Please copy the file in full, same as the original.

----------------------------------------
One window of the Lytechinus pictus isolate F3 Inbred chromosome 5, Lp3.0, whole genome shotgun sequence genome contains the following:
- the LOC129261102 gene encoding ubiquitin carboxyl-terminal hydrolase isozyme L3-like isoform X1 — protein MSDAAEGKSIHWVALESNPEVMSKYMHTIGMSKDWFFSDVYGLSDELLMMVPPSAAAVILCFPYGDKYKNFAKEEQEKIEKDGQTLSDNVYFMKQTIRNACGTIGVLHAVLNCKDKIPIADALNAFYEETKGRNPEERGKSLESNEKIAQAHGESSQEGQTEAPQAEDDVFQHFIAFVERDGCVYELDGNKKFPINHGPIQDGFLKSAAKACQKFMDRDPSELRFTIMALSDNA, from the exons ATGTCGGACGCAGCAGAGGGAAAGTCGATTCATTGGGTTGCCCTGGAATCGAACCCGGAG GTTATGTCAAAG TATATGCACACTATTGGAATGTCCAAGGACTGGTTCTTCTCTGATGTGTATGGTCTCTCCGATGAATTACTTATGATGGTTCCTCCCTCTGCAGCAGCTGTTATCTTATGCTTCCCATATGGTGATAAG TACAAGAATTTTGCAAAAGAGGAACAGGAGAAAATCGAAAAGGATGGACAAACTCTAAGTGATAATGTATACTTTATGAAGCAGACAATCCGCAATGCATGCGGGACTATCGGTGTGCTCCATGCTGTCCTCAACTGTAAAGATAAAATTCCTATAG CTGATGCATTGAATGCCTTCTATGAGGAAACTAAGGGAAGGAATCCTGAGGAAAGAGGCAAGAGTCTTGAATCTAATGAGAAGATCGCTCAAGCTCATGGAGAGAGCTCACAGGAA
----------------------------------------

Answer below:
One window of the Lytechinus pictus isolate F3 Inbred chromosome 5, Lp3.0, whole genome shotgun sequence genome contains the following:
- the LOC129261102 gene encoding ubiquitin carboxyl-terminal hydrolase isozyme L3-like isoform X1 — protein MSDAAEGKSIHWVALESNPEVMSKYMHTIGMSKDWFFSDVYGLSDELLMMVPPSAAAVILCFPYGDKYKNFAKEEQEKIEKDGQTLSDNVYFMKQTIRNACGTIGVLHAVLNCKDKIPIADALNAFYEETKGRNPEERGKSLESNEKIAQAHGESSQEGQTEAPQAEDDVFQHFIAFVERDGCVYELDGNKKFPINHGPIQDGFLKSAAKACQKFMDRDPSELRFTIMALSDNA, from the exons ATGTCGGACGCAGCAGAGGGAAAGTCGATTCATTGGGTTGCCCTGGAATCGAACCCGGAG GTTATGTCAAAG TATATGCACACTATTGGAATGTCCAAGGACTGGTTCTTCTCTGATGTGTATGGTCTCTCCGATGAATTACTTATGATGGTTCCTCCCTCTGCAGCAGCTGTTATCTTATGCTTCCCATATGGTGATAAG TACAAGAATTTTGCAAAAGAGGAACAGGAGAAAATCGAAAAGGATGGACAAACTCTAAGTGATAATGTATACTTTATGAAGCAGACAATCCGCAATGCATGCGGGACTATCGGTGTGCTCCATGCTGTCCTCAACTGTAAAGATAAAATTCCTATAG CTGATGCATTGAATGCCTTCTATGAGGAAACTAAGGGAAGGAATCCTGAGGAAAGAGGCAAGAGTCTTGAATCTAATGAGAAGATCGCTCAAGCTCATGGAGAGAGCTCACAGGAA